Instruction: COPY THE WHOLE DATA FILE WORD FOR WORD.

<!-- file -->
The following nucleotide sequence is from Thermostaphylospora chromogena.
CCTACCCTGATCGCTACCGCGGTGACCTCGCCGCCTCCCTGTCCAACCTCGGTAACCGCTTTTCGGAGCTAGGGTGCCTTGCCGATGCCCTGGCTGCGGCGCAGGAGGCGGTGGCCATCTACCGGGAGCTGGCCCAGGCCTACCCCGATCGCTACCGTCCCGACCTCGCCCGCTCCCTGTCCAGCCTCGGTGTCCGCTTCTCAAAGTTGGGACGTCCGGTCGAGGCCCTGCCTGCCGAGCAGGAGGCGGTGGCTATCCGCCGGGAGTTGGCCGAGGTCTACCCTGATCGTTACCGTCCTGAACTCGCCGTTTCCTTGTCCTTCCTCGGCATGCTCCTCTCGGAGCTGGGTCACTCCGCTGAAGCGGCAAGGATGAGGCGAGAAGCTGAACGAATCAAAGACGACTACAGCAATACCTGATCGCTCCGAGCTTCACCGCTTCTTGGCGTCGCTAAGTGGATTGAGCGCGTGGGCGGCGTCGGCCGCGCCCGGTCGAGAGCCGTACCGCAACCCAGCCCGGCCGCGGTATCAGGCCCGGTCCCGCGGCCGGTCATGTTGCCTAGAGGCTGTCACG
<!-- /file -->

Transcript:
The following nucleotide sequence is from Thermostaphylospora chromogena.
CCTACCCTGATCGCTACCGCGGTGACCTCGCCGCCTCCCTGTCCAACCTCGGTAACCGCTTTTCGGAGCTAGGGTGCCTTGCCGATGCCCTGGCTGCGGCGCAGGAGGCGGTGGCCATCTACCGGGAGCTGGCCCAGGCCTACCCCGATCGCTACCGTCCCGACCTCGCCCGCTCCCTGTCCAGCCTCGGTGTCCGCTTCTCAAAGTTGGGACGTCCGGTCGAGGCCCTGCCTGCCGAGCAGGAGGCGGTGGCTATCCGCCGGGAGTTGGCCGAGGTCTACCCTGATCGTTACCGTCCTGAACTCGCCGTTTCCTTGTCCTTCCTCGGCATGCTCCTCTCGGAGCTGGGTCACTCCGCTGAAGCGGCAAGGATGAGGCGAGAAGCTGAACGAATCAAAGACGACTACAGCAATACCTGATCGCTCCGAGCTTCACCGCTTCTTGGCGTCGCTAAGTGGATTGAGCGCGTGGGCGGCGTCGGCCGCGCCCGGTCGAGAGCCGTACCGCAACCCAGCCCGGCCGCGGTATCAGGCCCGGTCCCGCGGCCGGTCATGTTGCCTAGAGGCTGTCACG